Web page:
I struggle with keeping my writing to one space. I have a rather large study with a six foot desk on the third floor where I do most of my translation work. I have a large book case and all my dictionaries there, and there is even plenty of natural light. But I rarely manage to do much writing at that desk, maybe because I feel the seriousness of translation and deadlines seep into my writing. So I’ve become itinerant.
In the spring and summer, I like this nook in my bedroom, where I can see people on the sidewalk and birds in the tree next door. That frequently gives me inspiration to write haiku, which is a daily practice I’ve been faithful to for the past year. On days when there isn’t much time to write or my writing doesn’t flow, twenty minutes of haiku usually saves me from feeling like a complete failure as a writer. Focusing on the practise instead of the the result has opened up new valves in my writing life.
I also try to do prompt writing based on things I see outside. A paragraph of something that isn’t related to any of my projects (yes, I’m one these writers who decided to accept my ADD instead of fight it, so I have several project going at any given time).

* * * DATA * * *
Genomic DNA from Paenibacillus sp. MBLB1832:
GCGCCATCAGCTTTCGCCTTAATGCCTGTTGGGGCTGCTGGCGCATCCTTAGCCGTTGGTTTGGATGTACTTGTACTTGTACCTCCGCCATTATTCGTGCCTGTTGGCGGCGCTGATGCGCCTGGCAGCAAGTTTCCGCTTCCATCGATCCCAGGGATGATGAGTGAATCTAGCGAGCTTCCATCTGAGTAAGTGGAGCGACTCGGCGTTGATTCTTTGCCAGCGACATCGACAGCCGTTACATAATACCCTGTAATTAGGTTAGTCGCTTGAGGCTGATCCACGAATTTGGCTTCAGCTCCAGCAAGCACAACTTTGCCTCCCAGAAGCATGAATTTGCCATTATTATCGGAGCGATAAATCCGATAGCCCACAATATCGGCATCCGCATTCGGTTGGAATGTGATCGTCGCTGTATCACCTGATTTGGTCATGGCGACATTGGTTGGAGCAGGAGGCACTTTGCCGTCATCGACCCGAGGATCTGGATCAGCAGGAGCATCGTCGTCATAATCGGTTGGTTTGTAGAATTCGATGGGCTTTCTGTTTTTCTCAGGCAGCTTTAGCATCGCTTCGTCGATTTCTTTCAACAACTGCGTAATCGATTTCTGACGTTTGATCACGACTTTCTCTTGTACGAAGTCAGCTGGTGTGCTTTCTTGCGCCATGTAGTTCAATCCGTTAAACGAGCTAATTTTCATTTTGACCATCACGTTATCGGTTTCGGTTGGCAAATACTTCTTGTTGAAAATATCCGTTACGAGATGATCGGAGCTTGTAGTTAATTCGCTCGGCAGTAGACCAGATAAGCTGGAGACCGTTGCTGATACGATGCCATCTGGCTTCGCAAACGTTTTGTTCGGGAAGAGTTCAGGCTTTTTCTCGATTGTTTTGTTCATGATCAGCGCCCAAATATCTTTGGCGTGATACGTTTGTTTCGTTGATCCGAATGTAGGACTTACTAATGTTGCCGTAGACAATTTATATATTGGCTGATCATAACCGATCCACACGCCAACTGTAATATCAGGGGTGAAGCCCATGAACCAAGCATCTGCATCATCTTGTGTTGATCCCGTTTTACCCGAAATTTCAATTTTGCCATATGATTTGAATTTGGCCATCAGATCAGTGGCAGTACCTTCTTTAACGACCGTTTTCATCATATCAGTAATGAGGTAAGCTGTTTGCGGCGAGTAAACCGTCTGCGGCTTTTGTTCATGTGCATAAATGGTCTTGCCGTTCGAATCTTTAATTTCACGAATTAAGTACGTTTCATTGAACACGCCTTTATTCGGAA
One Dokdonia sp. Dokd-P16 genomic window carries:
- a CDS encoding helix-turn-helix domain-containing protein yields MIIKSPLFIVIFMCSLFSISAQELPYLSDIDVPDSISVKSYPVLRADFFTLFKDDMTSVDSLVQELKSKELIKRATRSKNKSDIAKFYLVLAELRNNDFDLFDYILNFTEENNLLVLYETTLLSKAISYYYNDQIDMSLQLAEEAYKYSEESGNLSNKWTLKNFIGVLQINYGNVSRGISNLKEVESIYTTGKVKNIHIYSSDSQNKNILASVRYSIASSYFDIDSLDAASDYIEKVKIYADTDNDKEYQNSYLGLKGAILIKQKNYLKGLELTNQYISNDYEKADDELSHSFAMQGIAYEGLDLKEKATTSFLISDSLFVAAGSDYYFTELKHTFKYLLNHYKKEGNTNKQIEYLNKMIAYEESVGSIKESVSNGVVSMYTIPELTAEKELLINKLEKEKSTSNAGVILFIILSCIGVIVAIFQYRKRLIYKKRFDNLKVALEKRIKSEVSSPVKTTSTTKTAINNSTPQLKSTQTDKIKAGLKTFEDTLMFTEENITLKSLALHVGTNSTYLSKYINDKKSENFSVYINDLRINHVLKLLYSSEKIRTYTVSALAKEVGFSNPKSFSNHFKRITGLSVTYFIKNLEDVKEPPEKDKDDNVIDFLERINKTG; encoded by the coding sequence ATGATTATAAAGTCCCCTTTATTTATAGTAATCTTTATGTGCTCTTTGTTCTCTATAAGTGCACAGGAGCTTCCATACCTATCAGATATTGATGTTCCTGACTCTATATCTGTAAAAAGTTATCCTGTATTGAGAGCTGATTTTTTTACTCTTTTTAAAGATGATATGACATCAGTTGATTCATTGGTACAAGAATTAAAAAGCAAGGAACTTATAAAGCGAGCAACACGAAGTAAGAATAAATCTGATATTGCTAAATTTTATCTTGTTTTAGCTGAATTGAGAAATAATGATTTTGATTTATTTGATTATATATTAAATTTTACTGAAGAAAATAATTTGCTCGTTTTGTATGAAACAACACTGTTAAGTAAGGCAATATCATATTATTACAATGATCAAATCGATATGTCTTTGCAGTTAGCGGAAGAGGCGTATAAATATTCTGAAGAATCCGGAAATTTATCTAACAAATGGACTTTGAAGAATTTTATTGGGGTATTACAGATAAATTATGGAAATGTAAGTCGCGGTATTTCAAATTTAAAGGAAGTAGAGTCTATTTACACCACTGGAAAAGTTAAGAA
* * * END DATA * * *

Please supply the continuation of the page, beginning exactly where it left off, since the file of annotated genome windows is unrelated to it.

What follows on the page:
Since I got my first laptop, I’ve enjoyed the freedom of being able to work anywhere, so around lunch, if I don’t have too many translation deadlines, I’ll allow myself some writing time in the kitchen, where I have a view to backyard squirrels and a large maple tree. That maple tree appears in several of my short stories, so my kitchen sessions clearly shape my writing.
When I’m really stuck in a project, I’ll even leave the house. Walking often allows me see connections in my work that I don’t see when sitting in in the same position in front of a screen. I usually bring my notebook with me, and may find a place on a bench or in a coffee shop to write down whatever epiphany the walk has given me.
And sometimes, and I know this is a no-no, as I turn off the light to go to sleep, I see a solution to something I’ve been struggling with in my writing. And I’ll turn the light back on and start writing, sometimes for several hours, Fortunately, my husband is a good sleeper and doesn’t mind.
Hege Jakobsen Lepri is a Norwegian-Canadian translator and writer. She had her first story published in English in 2013 and is still asking herself what her true voice is.